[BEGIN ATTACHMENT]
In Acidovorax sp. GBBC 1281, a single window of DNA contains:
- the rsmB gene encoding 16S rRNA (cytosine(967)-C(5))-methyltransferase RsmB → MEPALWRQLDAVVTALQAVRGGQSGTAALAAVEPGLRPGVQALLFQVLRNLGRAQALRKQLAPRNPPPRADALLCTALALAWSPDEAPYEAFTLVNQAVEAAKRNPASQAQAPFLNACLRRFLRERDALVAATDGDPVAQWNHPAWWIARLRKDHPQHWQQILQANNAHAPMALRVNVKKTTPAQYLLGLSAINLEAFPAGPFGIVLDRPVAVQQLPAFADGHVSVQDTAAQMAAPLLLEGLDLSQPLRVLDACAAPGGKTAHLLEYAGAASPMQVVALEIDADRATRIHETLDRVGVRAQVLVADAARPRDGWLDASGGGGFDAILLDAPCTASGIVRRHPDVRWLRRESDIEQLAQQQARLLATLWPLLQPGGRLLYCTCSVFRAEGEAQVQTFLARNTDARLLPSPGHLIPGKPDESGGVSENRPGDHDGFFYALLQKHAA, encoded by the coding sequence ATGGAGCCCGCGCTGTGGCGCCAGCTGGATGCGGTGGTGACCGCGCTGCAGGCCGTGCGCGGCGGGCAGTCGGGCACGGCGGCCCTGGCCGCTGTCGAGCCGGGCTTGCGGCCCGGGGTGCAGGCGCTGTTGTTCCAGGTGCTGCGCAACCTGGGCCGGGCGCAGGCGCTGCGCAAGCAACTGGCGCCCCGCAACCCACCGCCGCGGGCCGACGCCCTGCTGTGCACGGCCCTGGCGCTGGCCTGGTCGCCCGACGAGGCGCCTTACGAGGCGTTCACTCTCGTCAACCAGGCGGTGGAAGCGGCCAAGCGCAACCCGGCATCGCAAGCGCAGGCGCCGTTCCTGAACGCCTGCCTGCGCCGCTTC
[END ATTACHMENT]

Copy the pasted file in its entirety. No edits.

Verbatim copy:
In Acidovorax sp. GBBC 1281, a single window of DNA contains:
- the rsmB gene encoding 16S rRNA (cytosine(967)-C(5))-methyltransferase RsmB → MEPALWRQLDAVVTALQAVRGGQSGTAALAAVEPGLRPGVQALLFQVLRNLGRAQALRKQLAPRNPPPRADALLCTALALAWSPDEAPYEAFTLVNQAVEAAKRNPASQAQAPFLNACLRRFLRERDALVAATDGDPVAQWNHPAWWIARLRKDHPQHWQQILQANNAHAPMALRVNVKKTTPAQYLLGLSAINLEAFPAGPFGIVLDRPVAVQQLPAFADGHVSVQDTAAQMAAPLLLEGLDLSQPLRVLDACAAPGGKTAHLLEYAGAASPMQVVALEIDADRATRIHETLDRVGVRAQVLVADAARPRDGWLDASGGGGFDAILLDAPCTASGIVRRHPDVRWLRRESDIEQLAQQQARLLATLWPLLQPGGRLLYCTCSVFRAEGEAQVQTFLARNTDARLLPSPGHLIPGKPDESGGVSENRPGDHDGFFYALLQKHAA, encoded by the coding sequence ATGGAGCCCGCGCTGTGGCGCCAGCTGGATGCGGTGGTGACCGCGCTGCAGGCCGTGCGCGGCGGGCAGTCGGGCACGGCGGCCCTGGCCGCTGTCGAGCCGGGCTTGCGGCCCGGGGTGCAGGCGCTGTTGTTCCAGGTGCTGCGCAACCTGGGCCGGGCGCAGGCGCTGCGCAAGCAACTGGCGCCCCGCAACCCACCGCCGCGGGCCGACGCCCTGCTGTGCACGGCCCTGGCGCTGGCCTGGTCGCCCGACGAGGCGCCTTACGAGGCGTTCACTCTCGTCAACCAGGCGGTGGAAGCGGCCAAGCGCAACCCGGCATCGCAAGCGCAGGCGCCGTTCCTGAACGCCTGCCTGCGCCGCTTC